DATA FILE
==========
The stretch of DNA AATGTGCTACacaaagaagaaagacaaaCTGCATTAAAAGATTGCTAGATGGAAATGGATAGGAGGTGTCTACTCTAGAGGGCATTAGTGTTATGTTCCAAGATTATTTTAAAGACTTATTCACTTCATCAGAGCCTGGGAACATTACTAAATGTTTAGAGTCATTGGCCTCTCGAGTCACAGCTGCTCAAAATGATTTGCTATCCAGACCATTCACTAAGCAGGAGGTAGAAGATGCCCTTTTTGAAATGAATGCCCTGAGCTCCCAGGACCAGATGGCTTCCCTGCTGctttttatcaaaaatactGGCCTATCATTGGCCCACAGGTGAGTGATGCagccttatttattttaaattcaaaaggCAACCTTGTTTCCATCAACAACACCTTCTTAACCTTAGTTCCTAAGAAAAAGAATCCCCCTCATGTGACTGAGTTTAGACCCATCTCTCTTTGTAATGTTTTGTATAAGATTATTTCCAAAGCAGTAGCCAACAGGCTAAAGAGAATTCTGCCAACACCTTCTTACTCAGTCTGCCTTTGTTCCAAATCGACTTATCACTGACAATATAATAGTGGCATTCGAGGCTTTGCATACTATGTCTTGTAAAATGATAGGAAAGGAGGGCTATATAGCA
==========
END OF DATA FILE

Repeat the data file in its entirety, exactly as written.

The stretch of DNA AATGTGCTACacaaagaagaaagacaaaCTGCATTAAAAGATTGCTAGATGGAAATGGATAGGAGGTGTCTACTCTAGAGGGCATTAGTGTTATGTTCCAAGATTATTTTAAAGACTTATTCACTTCATCAGAGCCTGGGAACATTACTAAATGTTTAGAGTCATTGGCCTCTCGAGTCACAGCTGCTCAAAATGATTTGCTATCCAGACCATTCACTAAGCAGGAGGTAGAAGATGCCCTTTTTGAAATGAATGCCCTGAGCTCCCAGGACCAGATGGCTTCCCTGCTGctttttatcaaaaatactGGCCTATCATTGGCCCACAGGTGAGTGATGCagccttatttattttaaattcaaaaggCAACCTTGTTTCCATCAACAACACCTTCTTAACCTTAGTTCCTAAGAAAAAGAATCCCCCTCATGTGACTGAGTTTAGACCCATCTCTCTTTGTAATGTTTTGTATAAGATTATTTCCAAAGCAGTAGCCAACAGGCTAAAGAGAATTCTGCCAACACCTTCTTACTCAGTCTGCCTTTGTTCCAAATCGACTTATCACTGACAATATAATAGTGGCATTCGAGGCTTTGCATACTATGTCTTGTAAAATGATAGGAAAGGAGGGCTATATAGCA